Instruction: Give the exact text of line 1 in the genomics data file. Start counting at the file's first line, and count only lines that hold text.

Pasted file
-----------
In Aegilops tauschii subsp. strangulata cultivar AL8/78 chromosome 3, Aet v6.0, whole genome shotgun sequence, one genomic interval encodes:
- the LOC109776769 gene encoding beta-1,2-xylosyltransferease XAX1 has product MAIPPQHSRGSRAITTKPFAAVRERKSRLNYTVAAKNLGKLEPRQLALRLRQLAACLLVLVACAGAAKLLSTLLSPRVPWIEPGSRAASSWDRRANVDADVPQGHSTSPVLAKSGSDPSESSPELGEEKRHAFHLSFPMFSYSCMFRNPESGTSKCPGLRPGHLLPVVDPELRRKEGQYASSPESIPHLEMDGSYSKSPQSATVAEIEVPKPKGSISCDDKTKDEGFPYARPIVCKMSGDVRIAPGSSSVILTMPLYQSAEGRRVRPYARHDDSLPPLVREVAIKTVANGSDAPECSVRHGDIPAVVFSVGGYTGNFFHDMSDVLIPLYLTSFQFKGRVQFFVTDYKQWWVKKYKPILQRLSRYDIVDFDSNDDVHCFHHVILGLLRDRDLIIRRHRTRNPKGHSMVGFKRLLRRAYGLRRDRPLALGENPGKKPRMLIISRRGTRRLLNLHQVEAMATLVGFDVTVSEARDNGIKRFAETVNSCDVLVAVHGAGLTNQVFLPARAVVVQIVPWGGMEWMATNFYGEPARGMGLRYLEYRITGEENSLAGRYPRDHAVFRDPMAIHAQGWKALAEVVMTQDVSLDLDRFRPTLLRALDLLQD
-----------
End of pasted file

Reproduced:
In Aegilops tauschii subsp. strangulata cultivar AL8/78 chromosome 3, Aet v6.0, whole genome shotgun sequence, one genomic interval encodes: